What does the name of St Vincent Street have to do with a lawyer?

14 February 2015

Prepare for quite a tenuous link…

The name "St. Vincent Street" is not due to Glasgow's links with religion, but with its strong seafaring tradition. There are places called St Vincent in many parts of the world, but the place which gives its name to our street is the St Vincent in Portugal.

The Cape of St Vincent is at the foot of the Algarve and is the most south-western point in Portugal. Situated at the very bottom left-corner of Europe, it's where the Romans thought the edge of the world lay. Beyond the headland of these steep sea-cliffs, there lies an open expanse of blue sea stretching into the horizon.

It is a coastline rich in maritime history. The ancient Greeks and Romans and the navies of Holland, France, Spain and Portugal have all fought sea battles here, as have a succession of pirates. Even today, the Cape of St Vincent lies next to one of the world's busiest shipping lanes and is protected by one of Europe's most powerful lighthouses.

In naval history, there were a number of sea battles at this place called "the Battle of Cape St. Vincent". One of those was a famous victory for the British Navy on 14th February 1797, all connected with the French Revolutionary Wars and the Anglo-Spanish War. A heavily out-numbered and out-gunned British fleet led by Admiral Sir John Jervis defeated a larger Spanish fleet. The naval victory was so resounding that it became the Battle of Cape St Vincent.

One website suggests St Vincent Street was formed in 1809 and named in honour of the famous naval victory by “Nelson” at Cape St Vincent in 1797. Nelson was there and did play a part. In his next naval battle in the region at Tenerife, Nelson lost his right arm - but the victory of the Battle of Cape St Vincent undoubtedly belonged to Jervis.

Other websites suggest the sea battle was against the French. Although the battle was during the time of the French Revolutionary Wars which began in 1792, Spain had decided to form an alliance with France, and so Britain blockaded Spain. The Anglo-Spanish War began in 1796, and thus the Battle of Cape St Vincent took place in 1797, not with France, but with Spain.

The defeat of the Spanish navy came just at the right moment for flagging British morale in light of other events at the time. Foremost in many minds was the perceived increasing threat of a French invasion of Britain. France was in the grip of the violent French Revolution, which the British opposed. Not long before Jervis’ victory, Robert Burns had joined the Royal Dumfries Volunteers to counter any French invasion and penned the poem, “Does haughty Gaul invasion threat?” in April 1795. For all of the debate surrounding Burns’ attitude to the French and their Revolution, the first verse of this poem in his later years ends, “We'll ne'er permit a foreign foe on British ground to rally!”. The concern in the public mind had grown very real indeed.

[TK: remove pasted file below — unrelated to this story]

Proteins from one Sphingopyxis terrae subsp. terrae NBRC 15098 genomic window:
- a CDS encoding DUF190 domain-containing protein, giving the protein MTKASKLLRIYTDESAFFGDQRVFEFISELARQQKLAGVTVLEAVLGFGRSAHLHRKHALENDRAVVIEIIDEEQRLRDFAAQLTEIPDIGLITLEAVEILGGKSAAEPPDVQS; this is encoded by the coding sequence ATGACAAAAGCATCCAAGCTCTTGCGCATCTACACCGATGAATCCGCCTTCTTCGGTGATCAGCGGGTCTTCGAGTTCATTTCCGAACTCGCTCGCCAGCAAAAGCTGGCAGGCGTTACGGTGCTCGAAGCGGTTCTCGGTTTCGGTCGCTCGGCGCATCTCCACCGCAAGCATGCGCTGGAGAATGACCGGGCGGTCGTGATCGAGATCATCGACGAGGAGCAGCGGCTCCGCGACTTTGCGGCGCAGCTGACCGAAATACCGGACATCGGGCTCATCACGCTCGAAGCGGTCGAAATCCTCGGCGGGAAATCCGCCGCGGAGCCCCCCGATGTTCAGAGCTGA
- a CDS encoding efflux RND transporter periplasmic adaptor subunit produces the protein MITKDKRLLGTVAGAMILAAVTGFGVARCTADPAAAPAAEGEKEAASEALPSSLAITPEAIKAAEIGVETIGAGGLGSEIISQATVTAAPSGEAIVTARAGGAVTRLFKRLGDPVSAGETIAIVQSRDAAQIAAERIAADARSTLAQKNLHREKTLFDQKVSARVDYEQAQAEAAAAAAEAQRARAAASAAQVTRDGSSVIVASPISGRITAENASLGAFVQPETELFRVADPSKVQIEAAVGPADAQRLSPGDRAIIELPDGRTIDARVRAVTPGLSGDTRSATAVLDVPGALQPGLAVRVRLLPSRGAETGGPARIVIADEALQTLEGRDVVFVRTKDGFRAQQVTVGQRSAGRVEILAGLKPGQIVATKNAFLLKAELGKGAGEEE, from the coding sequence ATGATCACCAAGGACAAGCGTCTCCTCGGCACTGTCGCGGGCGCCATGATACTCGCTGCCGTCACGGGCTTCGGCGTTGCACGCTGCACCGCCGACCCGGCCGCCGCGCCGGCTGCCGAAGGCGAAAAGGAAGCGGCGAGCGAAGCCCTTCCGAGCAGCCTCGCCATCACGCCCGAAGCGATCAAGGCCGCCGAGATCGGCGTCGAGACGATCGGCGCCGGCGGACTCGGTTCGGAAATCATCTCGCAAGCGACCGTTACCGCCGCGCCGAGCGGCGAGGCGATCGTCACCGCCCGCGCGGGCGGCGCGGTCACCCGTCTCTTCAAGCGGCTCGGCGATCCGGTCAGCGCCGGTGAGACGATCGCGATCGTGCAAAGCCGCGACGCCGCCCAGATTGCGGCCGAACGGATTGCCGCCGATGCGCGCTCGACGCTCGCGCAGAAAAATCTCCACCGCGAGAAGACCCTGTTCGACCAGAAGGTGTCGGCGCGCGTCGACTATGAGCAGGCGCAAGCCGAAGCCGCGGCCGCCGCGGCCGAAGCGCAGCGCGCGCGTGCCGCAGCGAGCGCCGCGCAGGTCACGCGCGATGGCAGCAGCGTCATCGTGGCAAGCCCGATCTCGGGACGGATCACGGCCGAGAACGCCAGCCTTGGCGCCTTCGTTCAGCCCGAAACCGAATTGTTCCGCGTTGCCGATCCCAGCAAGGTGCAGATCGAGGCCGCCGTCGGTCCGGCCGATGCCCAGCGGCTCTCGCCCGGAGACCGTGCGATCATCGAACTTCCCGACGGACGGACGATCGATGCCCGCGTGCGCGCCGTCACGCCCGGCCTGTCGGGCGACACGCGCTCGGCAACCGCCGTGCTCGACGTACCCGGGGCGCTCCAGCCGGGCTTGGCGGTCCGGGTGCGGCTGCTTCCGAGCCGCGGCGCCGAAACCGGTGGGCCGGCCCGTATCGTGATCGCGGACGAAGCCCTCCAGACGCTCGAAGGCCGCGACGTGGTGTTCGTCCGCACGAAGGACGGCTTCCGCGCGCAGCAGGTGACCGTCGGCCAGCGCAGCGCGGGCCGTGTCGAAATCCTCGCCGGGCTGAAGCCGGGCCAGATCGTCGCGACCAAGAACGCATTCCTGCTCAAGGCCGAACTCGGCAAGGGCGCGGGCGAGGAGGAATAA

Following the 1797 Battle of Cape St Vincent, Napoleon decided not to invade Britain and in 1798 went off to find glory in Egypt instead.

Napoleon’s hopes of invading Britain were dashed not long after that in 1805 at the Battle of Trafalgar, and the first “Nelson’s column” to be erected in Britain was not in Trafalgar Square in 1843, but in Glasgow Green in 1806. Other famous Nelson sea victories at the Battles of Copenhagen in 1801 and 1806 led to the naming of Copenhagen Street, on the corner of where our office lies with St Vincent Street. Copenhagen Street was fairly quickly renamed Hope Street, most probably after a famous Scottish naval officer, Rear-Admiral Sir George Johnstone Hope, who was also involved at the Battle of Trafalgar and was later appointed Lord of the Admiralty.

Therefore, many of Glasgow’s street names have clear links with its seafaring tradition and commemorations of naval victories. Jervis' stunning victory in the Battle of Cape St Vincent was celebrated by the British public and he was given various honours and riches.

Jervis was made “Earl St Vincent”. He was later referred to by the abbreviation of “St Vincent" because of his new title, and he gave name to various places or institutions. For example, locations in New South Wales in Australia such as Vincentia in Jervis Bay and the County of St Vincent are named after Jervis.

However, all such place names find their way back to that famous sea battle just off the coast of Portugal. The naming of Glasgow’s longest and straightest street in its newest commercial area as “St Vincent Street” was part of those commemorations.

So what does the naming of St Vincent Street have to do with a lawyer?

Here’s the tenuous link – Jervis’ father was a barrister, and he had originally hoped that his son would also become a lawyer like himself. Instead, Jervis went into the navy, but in probably the most roundabout way possible, his greatest achievement has managed to find its way into the address of a law firm.

St. Vincent Street has changed a lot over the past 206 years.

Today, it is home to one of the most cutting-edge law firms in the country.

We’ve won awards and accolades of a very different kind.

Our latest award even relates to adventures on the high seas and you can watch the story unfold of how Inksters took Seavaigers to Shetland.

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